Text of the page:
Interest rates are rising and home prices are seeing double-digit increases on a national basis, making it clear that real estate is entering a different phase from what we’ve seen in the past several years, when the market was all about recovery from the downturn.
Given these new dynamics, REALTOR® Magazine conducted a Q&A with J. Lennox Scott, chairman and CEO of brokerage giant John L. Scott Real Estate, based in Seattle, to get his views on where the market is now and what to expect in the months ahead. Scott’s company is among the largest in the industry, according to RIS Media’s 2013 Power Broker Report, with $3.8 billion in sales volume in 11,833 transactions by 1,078 sales associates in 31 offices. Those figures are for company-owned offices. When affiliate network offices are included, the volume is more than $7 billion in 27,000 transactions at 110 offices.
Scott’s view is that, against the rise in interest rates and the continuing strong appreciation nationally, the industry is settling in for a period of long-term stability.
REALTOR® Magazine: You say the market is transitioning to a healthy, sustainable phase, even though interest rates are rising, prices are seeing double-digit increases, and credit underwriting remains tight. Why do you say that?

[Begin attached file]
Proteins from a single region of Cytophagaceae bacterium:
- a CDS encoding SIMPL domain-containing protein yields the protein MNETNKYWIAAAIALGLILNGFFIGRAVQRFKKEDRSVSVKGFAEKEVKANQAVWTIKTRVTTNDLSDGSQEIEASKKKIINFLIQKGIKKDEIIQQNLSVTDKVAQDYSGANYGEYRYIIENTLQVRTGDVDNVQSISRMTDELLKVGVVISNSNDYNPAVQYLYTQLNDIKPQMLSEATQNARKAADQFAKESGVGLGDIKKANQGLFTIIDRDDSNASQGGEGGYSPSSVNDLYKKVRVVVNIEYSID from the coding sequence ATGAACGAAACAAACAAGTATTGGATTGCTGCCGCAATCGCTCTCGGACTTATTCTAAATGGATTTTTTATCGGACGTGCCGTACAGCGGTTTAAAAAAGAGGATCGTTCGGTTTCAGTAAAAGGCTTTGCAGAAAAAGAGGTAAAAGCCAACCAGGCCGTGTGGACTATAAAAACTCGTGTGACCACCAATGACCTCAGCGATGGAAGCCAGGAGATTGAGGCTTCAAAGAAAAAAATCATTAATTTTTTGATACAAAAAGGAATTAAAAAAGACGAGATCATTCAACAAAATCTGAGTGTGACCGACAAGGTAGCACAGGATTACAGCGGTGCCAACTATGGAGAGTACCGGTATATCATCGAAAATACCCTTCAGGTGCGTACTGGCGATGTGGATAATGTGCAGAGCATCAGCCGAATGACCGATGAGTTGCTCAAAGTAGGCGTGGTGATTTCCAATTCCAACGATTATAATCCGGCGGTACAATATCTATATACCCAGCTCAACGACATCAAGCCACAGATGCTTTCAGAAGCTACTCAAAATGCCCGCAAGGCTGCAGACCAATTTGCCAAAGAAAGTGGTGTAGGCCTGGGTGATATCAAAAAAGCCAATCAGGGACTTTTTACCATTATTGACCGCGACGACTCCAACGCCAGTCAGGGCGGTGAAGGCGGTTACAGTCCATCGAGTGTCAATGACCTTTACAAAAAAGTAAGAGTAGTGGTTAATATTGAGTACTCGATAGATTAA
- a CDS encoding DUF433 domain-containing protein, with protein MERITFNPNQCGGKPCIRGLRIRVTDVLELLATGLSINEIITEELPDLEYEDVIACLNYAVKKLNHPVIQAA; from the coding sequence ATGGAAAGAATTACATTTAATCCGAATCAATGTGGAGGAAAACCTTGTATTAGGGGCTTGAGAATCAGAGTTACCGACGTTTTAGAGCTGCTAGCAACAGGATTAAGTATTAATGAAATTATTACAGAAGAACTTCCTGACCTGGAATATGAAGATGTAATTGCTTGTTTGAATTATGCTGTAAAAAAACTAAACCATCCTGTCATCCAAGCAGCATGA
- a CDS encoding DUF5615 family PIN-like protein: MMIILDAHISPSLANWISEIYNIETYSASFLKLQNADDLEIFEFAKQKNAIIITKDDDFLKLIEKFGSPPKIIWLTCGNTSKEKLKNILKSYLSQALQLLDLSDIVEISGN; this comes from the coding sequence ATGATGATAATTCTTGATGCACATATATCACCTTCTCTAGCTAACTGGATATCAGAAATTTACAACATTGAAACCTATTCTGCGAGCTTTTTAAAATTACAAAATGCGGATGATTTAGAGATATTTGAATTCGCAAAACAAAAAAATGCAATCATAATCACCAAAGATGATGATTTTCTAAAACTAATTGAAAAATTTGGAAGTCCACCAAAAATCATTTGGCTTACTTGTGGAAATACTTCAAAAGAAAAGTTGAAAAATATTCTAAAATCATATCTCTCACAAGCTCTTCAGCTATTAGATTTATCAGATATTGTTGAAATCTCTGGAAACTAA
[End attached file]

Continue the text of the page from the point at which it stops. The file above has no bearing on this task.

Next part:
J. Lennox Scott: It’s true markets are facing challenges. In addition to the three you mentioned, you can add as challenges continuing tight inventories and a drop in the activity of investors, who were so critical to the recovery right after the downturn. But we also have healthy fundamentals, particularly with job growth increasing. So, as long as we can count on continuing improvement in the fundamentals, we’ll see a smooth transition to a long-term, sustainable market.
RM: What could derail the fundamentals?
JLS: Well, action by the federal government, for one thing. What we need more than anything, in addition to improvements in the jobs picture, is the continued availability of safe, affordable mortgage financing. So, how the federal government reforms Fannie Mae and Freddie Mac, what it does with the qualified mortgage (QM) rules that are coming out next year, and what it does to FHA, VA, and federal rural housing down payment requirements, is critical.